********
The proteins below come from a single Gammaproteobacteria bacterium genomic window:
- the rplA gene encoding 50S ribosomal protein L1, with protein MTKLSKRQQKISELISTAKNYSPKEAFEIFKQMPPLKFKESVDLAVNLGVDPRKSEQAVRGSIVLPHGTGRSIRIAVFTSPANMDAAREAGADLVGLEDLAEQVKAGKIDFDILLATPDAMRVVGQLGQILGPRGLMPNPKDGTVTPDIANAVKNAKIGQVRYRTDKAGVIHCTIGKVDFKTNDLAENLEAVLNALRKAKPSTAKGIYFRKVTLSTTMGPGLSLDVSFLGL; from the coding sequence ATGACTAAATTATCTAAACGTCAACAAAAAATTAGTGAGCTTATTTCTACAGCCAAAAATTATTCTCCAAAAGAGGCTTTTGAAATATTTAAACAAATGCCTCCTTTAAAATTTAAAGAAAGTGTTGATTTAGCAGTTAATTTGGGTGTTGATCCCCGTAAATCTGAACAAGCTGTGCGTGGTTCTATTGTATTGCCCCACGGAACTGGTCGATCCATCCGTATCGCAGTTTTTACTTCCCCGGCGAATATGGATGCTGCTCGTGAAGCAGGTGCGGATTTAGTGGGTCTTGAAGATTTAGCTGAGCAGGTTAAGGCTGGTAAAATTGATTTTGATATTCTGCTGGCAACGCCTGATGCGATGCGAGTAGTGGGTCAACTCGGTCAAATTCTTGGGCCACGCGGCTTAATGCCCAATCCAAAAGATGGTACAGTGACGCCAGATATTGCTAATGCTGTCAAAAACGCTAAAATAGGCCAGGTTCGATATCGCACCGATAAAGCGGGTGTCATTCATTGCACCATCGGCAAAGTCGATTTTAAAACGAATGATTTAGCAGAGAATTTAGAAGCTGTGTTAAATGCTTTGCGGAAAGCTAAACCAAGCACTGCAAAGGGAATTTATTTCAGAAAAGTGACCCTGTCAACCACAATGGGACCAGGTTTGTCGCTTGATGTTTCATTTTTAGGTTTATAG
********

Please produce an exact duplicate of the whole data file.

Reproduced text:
The proteins below come from a single Gammaproteobacteria bacterium genomic window:
- the rplA gene encoding 50S ribosomal protein L1, with protein MTKLSKRQQKISELISTAKNYSPKEAFEIFKQMPPLKFKESVDLAVNLGVDPRKSEQAVRGSIVLPHGTGRSIRIAVFTSPANMDAAREAGADLVGLEDLAEQVKAGKIDFDILLATPDAMRVVGQLGQILGPRGLMPNPKDGTVTPDIANAVKNAKIGQVRYRTDKAGVIHCTIGKVDFKTNDLAENLEAVLNALRKAKPSTAKGIYFRKVTLSTTMGPGLSLDVSFLGL; from the coding sequence ATGACTAAATTATCTAAACGTCAACAAAAAATTAGTGAGCTTATTTCTACAGCCAAAAATTATTCTCCAAAAGAGGCTTTTGAAATATTTAAACAAATGCCTCCTTTAAAATTTAAAGAAAGTGTTGATTTAGCAGTTAATTTGGGTGTTGATCCCCGTAAATCTGAACAAGCTGTGCGTGGTTCTATTGTATTGCCCCACGGAACTGGTCGATCCATCCGTATCGCAGTTTTTACTTCCCCGGCGAATATGGATGCTGCTCGTGAAGCAGGTGCGGATTTAGTGGGTCTTGAAGATTTAGCTGAGCAGGTTAAGGCTGGTAAAATTGATTTTGATATTCTGCTGGCAACGCCTGATGCGATGCGAGTAGTGGGTCAACTCGGTCAAATTCTTGGGCCACGCGGCTTAATGCCCAATCCAAAAGATGGTACAGTGACGCCAGATATTGCTAATGCTGTCAAAAACGCTAAAATAGGCCAGGTTCGATATCGCACCGATAAAGCGGGTGTCATTCATTGCACCATCGGCAAAGTCGATTTTAAAACGAATGATTTAGCAGAGAATTTAGAAGCTGTGTTAAATGCTTTGCGGAAAGCTAAACCAAGCACTGCAAAGGGAATTTATTTCAGAAAAGTGACCCTGTCAACCACAATGGGACCAGGTTTGTCGCTTGATGTTTCATTTTTAGGTTTATAG